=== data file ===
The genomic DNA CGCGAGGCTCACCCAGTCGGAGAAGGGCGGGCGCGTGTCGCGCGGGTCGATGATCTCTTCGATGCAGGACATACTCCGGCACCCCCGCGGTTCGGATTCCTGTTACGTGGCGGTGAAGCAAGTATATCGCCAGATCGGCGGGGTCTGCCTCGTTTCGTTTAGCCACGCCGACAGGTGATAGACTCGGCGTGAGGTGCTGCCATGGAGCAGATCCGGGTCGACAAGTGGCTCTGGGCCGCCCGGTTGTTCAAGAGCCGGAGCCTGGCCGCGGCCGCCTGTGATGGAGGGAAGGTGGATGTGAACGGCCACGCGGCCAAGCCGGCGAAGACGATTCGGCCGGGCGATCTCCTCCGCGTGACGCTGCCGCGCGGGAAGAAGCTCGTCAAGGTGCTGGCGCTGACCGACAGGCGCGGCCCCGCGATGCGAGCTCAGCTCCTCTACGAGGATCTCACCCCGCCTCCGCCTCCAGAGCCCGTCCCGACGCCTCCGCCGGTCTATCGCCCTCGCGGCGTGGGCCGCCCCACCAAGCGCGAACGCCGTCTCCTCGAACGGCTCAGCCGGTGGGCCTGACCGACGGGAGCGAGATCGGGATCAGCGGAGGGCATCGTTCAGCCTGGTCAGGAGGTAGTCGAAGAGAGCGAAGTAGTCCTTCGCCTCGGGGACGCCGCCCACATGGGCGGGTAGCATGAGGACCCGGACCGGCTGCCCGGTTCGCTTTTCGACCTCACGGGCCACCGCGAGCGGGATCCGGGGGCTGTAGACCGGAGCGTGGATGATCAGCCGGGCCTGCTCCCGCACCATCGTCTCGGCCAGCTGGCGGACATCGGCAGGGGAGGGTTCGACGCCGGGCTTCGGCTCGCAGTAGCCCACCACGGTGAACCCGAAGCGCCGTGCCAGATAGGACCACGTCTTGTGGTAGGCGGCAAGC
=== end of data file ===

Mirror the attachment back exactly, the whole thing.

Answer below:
The genomic DNA CGCGAGGCTCACCCAGTCGGAGAAGGGCGGGCGCGTGTCGCGCGGGTCGATGATCTCTTCGATGCAGGACATACTCCGGCACCCCCGCGGTTCGGATTCCTGTTACGTGGCGGTGAAGCAAGTATATCGCCAGATCGGCGGGGTCTGCCTCGTTTCGTTTAGCCACGCCGACAGGTGATAGACTCGGCGTGAGGTGCTGCCATGGAGCAGATCCGGGTCGACAAGTGGCTCTGGGCCGCCCGGTTGTTCAAGAGCCGGAGCCTGGCCGCGGCCGCCTGTGATGGAGGGAAGGTGGATGTGAACGGCCACGCGGCCAAGCCGGCGAAGACGATTCGGCCGGGCGATCTCCTCCGCGTGACGCTGCCGCGCGGGAAGAAGCTCGTCAAGGTGCTGGCGCTGACCGACAGGCGCGGCCCCGCGATGCGAGCTCAGCTCCTCTACGAGGATCTCACCCCGCCTCCGCCTCCAGAGCCCGTCCCGACGCCTCCGCCGGTCTATCGCCCTCGCGGCGTGGGCCGCCCCACCAAGCGCGAACGCCGTCTCCTCGAACGGCTCAGCCGGTGGGCCTGACCGACGGGAGCGAGATCGGGATCAGCGGAGGGCATCGTTCAGCCTGGTCAGGAGGTAGTCGAAGAGAGCGAAGTAGTCCTTCGCCTCGGGGACGCCGCCCACATGGGCGGGTAGCATGAGGACCCGGACCGGCTGCCCGGTTCGCTTTTCGACCTCACGGGCCACCGCGAGCGGGATCCGGGGGCTGTAGACCGGAGCGTGGATGATCAGCCGGGCCTGCTCCCGCACCATCGTCTCGGCCAGCTGGCGGACATCGGCAGGGGAGGGTTCGACGCCGGGCTTCGGCTCGCAGTAGCCCACCACGGTGAACCCGAAGCGCCGTGCCAGATAGGACCACGTCTTGTGGTAGGCGGCAAGC